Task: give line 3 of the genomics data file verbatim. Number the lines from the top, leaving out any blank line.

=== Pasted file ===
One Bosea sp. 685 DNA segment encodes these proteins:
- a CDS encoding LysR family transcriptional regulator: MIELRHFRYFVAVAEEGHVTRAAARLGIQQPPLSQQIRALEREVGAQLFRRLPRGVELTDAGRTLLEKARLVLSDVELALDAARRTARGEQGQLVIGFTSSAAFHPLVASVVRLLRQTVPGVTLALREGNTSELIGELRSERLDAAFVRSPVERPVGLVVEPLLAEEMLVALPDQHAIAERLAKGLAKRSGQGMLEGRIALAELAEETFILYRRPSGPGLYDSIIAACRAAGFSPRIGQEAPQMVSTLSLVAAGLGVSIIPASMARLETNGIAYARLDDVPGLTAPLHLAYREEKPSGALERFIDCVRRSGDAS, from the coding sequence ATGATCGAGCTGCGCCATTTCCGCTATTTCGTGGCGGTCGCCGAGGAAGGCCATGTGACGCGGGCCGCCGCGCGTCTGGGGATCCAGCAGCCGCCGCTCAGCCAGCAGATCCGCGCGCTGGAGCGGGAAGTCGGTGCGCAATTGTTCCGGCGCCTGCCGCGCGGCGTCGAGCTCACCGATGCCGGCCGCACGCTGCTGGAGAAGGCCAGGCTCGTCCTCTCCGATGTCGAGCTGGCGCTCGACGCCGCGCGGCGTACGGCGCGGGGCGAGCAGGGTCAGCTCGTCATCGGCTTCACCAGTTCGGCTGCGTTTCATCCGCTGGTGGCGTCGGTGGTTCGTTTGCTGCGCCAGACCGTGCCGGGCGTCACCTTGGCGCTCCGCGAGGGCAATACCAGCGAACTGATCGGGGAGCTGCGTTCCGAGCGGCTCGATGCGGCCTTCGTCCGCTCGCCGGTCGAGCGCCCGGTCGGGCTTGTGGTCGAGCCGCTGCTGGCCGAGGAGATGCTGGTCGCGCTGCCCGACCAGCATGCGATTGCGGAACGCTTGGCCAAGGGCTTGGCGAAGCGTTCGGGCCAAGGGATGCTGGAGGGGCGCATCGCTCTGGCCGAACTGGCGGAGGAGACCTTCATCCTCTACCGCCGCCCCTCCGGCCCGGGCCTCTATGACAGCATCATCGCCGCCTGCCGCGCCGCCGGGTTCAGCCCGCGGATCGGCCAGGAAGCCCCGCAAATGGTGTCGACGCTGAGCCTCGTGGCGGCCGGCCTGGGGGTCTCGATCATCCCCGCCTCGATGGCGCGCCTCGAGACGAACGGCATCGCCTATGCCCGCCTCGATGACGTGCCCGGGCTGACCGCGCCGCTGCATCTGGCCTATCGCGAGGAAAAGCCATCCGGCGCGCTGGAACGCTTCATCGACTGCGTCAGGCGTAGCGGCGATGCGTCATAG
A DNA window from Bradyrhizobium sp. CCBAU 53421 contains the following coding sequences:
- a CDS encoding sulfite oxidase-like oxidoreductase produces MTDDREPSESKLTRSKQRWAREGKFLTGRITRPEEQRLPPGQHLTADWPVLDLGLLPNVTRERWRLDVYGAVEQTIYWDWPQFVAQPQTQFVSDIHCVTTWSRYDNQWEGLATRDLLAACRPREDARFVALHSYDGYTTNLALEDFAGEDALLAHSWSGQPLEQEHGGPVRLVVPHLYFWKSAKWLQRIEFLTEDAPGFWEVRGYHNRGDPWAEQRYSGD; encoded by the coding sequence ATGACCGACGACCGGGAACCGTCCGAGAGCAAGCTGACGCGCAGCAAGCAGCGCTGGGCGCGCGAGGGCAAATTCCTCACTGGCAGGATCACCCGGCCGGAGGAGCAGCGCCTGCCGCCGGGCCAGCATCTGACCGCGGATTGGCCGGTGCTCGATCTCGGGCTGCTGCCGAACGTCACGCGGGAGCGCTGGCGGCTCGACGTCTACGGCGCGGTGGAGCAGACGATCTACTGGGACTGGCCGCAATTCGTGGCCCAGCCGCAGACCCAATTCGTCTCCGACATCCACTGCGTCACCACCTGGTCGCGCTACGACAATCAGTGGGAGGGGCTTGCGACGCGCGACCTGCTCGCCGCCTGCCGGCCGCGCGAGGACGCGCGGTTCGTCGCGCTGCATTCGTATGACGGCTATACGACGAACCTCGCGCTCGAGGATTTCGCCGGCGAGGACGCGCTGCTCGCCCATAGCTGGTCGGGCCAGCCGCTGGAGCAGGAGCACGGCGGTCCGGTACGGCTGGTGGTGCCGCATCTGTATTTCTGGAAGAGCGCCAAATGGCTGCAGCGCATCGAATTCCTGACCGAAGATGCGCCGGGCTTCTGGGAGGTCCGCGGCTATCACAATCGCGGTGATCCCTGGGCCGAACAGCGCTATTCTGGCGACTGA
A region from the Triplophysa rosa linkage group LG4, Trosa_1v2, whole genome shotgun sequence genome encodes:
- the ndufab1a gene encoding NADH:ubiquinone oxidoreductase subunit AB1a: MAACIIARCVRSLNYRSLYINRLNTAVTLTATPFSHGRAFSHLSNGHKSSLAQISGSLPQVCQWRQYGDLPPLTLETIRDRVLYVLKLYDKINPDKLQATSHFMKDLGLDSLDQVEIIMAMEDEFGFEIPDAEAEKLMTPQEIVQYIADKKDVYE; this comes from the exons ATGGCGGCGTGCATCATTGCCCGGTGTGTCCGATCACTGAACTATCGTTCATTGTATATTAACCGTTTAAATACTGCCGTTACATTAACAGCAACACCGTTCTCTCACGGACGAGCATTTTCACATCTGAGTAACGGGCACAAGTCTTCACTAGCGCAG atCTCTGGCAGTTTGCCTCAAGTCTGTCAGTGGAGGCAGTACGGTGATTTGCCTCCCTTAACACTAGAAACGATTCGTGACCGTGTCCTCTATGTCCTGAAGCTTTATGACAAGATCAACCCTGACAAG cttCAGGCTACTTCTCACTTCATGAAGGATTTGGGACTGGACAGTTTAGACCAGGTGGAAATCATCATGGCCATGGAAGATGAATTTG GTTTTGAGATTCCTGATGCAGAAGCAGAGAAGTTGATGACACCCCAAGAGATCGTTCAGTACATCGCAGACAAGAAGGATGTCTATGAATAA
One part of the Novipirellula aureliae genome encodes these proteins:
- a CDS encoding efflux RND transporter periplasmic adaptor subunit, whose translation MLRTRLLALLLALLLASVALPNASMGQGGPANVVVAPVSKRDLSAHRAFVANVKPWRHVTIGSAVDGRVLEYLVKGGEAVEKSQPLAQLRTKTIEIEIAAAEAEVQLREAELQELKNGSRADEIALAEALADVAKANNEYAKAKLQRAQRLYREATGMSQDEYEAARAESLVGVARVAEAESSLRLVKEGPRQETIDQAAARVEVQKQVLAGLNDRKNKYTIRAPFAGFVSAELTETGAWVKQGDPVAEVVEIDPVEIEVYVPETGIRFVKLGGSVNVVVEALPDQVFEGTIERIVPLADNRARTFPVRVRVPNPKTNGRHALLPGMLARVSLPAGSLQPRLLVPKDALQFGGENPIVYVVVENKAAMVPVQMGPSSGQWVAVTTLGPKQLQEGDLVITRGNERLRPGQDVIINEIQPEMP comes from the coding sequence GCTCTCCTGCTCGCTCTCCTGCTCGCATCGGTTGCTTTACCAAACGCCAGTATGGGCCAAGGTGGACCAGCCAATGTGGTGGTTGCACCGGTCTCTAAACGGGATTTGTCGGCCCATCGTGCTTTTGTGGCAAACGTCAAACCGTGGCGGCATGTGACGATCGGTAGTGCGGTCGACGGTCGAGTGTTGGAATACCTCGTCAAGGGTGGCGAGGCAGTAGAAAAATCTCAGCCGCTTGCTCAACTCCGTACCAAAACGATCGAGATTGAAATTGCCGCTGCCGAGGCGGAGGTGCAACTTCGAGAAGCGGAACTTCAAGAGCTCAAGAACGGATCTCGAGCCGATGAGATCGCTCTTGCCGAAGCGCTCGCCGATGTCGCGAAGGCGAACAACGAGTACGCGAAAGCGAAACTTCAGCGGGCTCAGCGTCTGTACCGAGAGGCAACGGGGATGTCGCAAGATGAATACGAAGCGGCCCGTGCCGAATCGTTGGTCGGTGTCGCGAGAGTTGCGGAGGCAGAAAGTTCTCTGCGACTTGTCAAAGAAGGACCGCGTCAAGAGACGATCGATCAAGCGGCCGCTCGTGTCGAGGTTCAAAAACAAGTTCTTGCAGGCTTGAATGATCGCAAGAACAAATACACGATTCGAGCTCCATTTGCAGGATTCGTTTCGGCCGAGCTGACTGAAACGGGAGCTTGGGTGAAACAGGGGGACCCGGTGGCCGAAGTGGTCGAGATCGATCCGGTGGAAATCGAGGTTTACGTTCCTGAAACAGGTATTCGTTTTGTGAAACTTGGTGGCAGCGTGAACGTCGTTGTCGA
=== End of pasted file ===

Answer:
A DNA window from Bradyrhizobium sp. CCBAU 53421 contains the following coding sequences: